Fetters added the city had no sewer-related violations during the past year.

Fetters said the number of city employees is down nearly 17 percent, from 156 in 2012 to 130 in 2014. Seven of those employees were lost when the combined emergency dispatch included them under the county’s wing. The city still provides about 60 percent of the cost of combined dispatch, he said.

The general fund surplus in 2013 was $1.4 million and $1.29 million in 2014, Fetters said. The mayor said $625,000 of the 2014 surplus was put into the city’s self-funded insurance fund. Another $1.2 million was used to reconstruct 6.4 miles of city streets, 1,641 feet of sidewalks and 225 ADA-compliant curb ramps.

“We just continue to do more with less, defined in the private sector just as you find in the public sector, when you can bring automation into the work, you have higher-skilled people that get more work done with the equipment that’s available,” he said.

Under neighborhood enhancements, Fetters announced the city razed 15 structures, including some of the H.K. Porter buildings, a brownfield property on Sabine Street containing eight buildings which he said have been a community eyesore for years.

Downtown improvements include the city’s search for a buyer for the former UB Building, which Fetters said will be razed if one can’t be found. The former Lehman building, which once housed the Wolf & Dessauer Department Store, will be razed, and turned into Rotary Centennial Park in partnership with the Huntington Rotary Club, which will donate $125,000 to the project.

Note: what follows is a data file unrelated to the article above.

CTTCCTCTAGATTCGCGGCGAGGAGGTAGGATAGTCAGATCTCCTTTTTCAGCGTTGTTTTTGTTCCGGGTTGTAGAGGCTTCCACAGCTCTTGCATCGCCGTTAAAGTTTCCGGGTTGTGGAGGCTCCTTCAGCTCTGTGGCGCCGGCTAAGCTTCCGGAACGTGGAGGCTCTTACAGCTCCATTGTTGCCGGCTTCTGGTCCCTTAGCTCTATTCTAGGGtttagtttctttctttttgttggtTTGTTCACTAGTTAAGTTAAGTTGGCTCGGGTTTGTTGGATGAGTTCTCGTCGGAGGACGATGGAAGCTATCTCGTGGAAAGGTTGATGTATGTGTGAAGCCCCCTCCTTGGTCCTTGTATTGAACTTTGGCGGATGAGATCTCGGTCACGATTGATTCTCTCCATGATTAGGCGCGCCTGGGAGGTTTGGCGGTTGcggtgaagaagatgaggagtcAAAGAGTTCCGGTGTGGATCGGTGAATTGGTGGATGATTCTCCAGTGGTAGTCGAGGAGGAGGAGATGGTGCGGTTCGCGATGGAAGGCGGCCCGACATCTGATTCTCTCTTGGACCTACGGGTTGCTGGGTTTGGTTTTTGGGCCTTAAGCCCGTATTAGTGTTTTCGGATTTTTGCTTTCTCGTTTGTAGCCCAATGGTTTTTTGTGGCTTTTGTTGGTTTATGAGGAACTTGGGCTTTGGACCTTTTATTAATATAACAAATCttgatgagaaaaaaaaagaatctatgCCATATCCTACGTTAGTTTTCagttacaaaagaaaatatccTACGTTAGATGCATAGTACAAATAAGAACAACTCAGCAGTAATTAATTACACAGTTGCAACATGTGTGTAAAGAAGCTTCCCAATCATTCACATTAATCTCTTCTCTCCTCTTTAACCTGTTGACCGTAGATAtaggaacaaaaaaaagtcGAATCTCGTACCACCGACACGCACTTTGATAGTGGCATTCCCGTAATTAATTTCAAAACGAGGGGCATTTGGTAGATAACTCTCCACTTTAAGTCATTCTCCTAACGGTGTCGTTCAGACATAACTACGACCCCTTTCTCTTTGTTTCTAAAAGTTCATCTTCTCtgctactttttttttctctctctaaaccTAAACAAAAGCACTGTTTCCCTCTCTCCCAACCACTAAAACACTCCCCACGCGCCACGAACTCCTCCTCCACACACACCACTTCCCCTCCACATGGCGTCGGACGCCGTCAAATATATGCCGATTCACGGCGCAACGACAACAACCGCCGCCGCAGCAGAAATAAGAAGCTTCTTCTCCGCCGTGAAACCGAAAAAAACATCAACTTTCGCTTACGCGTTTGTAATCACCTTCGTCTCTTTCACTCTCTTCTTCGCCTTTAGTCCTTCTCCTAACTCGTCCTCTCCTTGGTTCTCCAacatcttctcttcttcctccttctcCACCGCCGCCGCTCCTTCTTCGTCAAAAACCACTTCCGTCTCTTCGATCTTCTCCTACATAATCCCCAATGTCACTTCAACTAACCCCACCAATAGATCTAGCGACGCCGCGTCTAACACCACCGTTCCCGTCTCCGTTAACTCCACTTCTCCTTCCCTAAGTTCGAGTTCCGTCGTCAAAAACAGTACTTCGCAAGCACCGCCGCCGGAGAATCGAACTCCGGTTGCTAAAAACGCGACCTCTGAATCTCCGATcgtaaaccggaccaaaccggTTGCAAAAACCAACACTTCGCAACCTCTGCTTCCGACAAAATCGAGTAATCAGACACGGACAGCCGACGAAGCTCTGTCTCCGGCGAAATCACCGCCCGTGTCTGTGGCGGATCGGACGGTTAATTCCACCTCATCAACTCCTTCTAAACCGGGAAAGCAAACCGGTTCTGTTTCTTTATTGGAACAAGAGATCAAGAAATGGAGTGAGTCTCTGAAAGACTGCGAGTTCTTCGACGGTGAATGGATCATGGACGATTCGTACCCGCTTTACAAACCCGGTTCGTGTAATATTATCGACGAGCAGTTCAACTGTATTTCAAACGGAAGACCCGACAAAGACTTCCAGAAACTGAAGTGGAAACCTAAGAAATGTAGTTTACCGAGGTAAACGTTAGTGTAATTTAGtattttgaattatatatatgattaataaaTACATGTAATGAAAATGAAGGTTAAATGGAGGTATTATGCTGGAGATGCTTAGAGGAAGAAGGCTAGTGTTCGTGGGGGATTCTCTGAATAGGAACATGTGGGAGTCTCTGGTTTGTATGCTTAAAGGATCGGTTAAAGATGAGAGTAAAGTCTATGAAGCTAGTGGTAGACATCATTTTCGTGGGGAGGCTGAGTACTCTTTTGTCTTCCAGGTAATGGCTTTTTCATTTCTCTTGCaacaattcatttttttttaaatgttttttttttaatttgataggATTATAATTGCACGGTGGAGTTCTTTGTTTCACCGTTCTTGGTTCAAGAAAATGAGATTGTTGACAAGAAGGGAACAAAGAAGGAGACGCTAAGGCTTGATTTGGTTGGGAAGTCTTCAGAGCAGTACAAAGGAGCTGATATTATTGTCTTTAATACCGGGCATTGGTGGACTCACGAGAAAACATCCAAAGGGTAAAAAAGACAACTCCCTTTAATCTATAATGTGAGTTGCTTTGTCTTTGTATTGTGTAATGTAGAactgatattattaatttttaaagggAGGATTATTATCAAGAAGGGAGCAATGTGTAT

Next on the list was the city’s trails system. The mayor cited the Little River Trail Section 3, completed in November as a part of the Frederick Street improvement project, and the Erie Rail Trail Bridge, estimated to be completed in May.

Trails and greenways are also near the top of Fetter’s list of 2015 plans, including creating trails so people can walk or ride bikes to their place of employment. Section 4 of the trail is scheduled to start in April, going from LaFontaine Street along the Little River and connecting to the Erie Rail Trail Bridge.

Fetters also said his volunteerism program incorporated 761 volunteers last year, doing such tasks as painting park buildings, rehabbing picnic tables and repairing the candy cane Christmas decorations. The combined work saved the city $180,065, he said.

“What’s even more important than that, is that it engages people to invest in themselves in a community that they call home,” he said. “That goes back to helping people love the place where they live.”

More of Fetters’ future plans include improving streets, including alleys, gateways, corridor and sidewalk improvements; continued redevelopment of the Erie-Market business area and what he called “critical sites,” including the H.K. Porter and UB buildings. He also proposed creating neighborhood associations in the Old Plat, Drovertown and Hawley Heights neighborhoods.

Operational efficiency goals include using the “Smart City” initiative brought to Huntington by Schneider Electric, devising continuous improvement processes in which the “savings fund the improvements.” Fetters mentioned plans to harvest methane from the city landfill and sell it. He also put street light conversions to LED lighting on his list and added route optimizations for city vehicles including garbage trucks, snow plows and police cars.

Fetters also said the launching of a city-wide newsletter keeps residents informed of the goings-on in town, along with Facebook posts and YouTube videos, called “Hanging with the Mayor.”